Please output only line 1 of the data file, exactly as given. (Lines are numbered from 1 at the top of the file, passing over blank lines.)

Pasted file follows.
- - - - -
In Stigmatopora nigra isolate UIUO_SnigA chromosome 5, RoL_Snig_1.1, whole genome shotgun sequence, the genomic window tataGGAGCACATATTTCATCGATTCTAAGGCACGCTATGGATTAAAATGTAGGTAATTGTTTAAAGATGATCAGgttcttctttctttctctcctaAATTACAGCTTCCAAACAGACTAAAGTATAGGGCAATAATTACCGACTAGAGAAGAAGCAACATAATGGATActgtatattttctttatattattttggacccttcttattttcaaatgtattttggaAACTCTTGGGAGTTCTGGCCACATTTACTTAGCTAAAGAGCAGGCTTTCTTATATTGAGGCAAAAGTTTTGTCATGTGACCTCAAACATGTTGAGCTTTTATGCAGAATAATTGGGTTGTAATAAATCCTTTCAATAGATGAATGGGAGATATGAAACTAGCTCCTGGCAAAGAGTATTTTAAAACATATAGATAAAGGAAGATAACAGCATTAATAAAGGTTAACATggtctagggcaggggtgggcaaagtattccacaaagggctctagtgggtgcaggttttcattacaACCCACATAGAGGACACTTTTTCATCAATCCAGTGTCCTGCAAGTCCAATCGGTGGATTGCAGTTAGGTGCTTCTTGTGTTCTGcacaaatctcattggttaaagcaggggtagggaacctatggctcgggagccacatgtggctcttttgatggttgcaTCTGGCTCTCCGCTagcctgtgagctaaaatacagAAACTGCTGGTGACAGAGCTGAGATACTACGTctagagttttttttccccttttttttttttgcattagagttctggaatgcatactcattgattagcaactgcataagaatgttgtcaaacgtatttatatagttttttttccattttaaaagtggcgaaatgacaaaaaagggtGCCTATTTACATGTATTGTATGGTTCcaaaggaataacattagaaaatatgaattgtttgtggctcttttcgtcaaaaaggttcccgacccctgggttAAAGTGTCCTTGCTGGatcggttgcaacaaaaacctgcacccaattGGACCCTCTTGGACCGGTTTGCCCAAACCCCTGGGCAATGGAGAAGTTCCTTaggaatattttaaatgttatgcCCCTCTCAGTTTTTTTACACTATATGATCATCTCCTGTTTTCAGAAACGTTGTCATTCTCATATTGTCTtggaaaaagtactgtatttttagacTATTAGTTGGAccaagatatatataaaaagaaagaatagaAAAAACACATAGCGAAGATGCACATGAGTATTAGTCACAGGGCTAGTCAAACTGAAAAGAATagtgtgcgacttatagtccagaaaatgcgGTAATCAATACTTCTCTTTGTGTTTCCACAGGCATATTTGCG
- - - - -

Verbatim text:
In Stigmatopora nigra isolate UIUO_SnigA chromosome 5, RoL_Snig_1.1, whole genome shotgun sequence, the genomic window tataGGAGCACATATTTCATCGATTCTAAGGCACGCTATGGATTAAAATGTAGGTAATTGTTTAAAGATGATCAGgttcttctttctttctctcctaAATTACAGCTTCCAAACAGACTAAAGTATAGGGCAATAATTACCGACTAGAGAAGAAGCAACATAATGGATActgtatattttctttatattattttggacccttcttattttcaaatgtattttggaAACTCTTGGGAGTTCTGGCCACATTTACTTAGCTAAAGAGCAGGCTTTCTTATATTGAGGCAAAAGTTTTGTCATGTGACCTCAAACATGTTGAGCTTTTATGCAGAATAATTGGGTTGTAATAAATCCTTTCAATAGATGAATGGGAGATATGAAACTAGCTCCTGGCAAAGAGTATTTTAAAACATATAGATAAAGGAAGATAACAGCATTAATAAAGGTTAACATggtctagggcaggggtgggcaaagtattccacaaagggctctagtgggtgcaggttttcattacaACCCACATAGAGGACACTTTTTCATCAATCCAGTGTCCTGCAAGTCCAATCGGTGGATTGCAGTTAGGTGCTTCTTGTGTTCTGcacaaatctcattggttaaagcaggggtagggaacctatggctcgggagccacatgtggctcttttgatggttgcaTCTGGCTCTCCGCTagcctgtgagctaaaatacagAAACTGCTGGTGACAGAGCTGAGATACTACGTctagagttttttttccccttttttttttttgcattagagttctggaatgcatactcattgattagcaactgcataagaatgttgtcaaacgtatttatatagttttttttccattttaaaagtggcgaaatgacaaaaaagggtGCCTATTTACATGTATTGTATGGTTCcaaaggaataacattagaaaatatgaattgtttgtggctcttttcgtcaaaaaggttcccgacccctgggttAAAGTGTCCTTGCTGGatcggttgcaacaaaaacctgcacccaattGGACCCTCTTGGACCGGTTTGCCCAAACCCCTGGGCAATGGAGAAGTTCCTTaggaatattttaaatgttatgcCCCTCTCAGTTTTTTTACACTATATGATCATCTCCTGTTTTCAGAAACGTTGTCATTCTCATATTGTCTtggaaaaagtactgtatttttagacTATTAGTTGGAccaagatatatataaaaagaaagaatagaAAAAACACATAGCGAAGATGCACATGAGTATTAGTCACAGGGCTAGTCAAACTGAAAAGAATagtgtgcgacttatagtccagaaaatgcgGTAATCAATACTTCTCTTTGTGTTTCCACAGGCATATTTGCG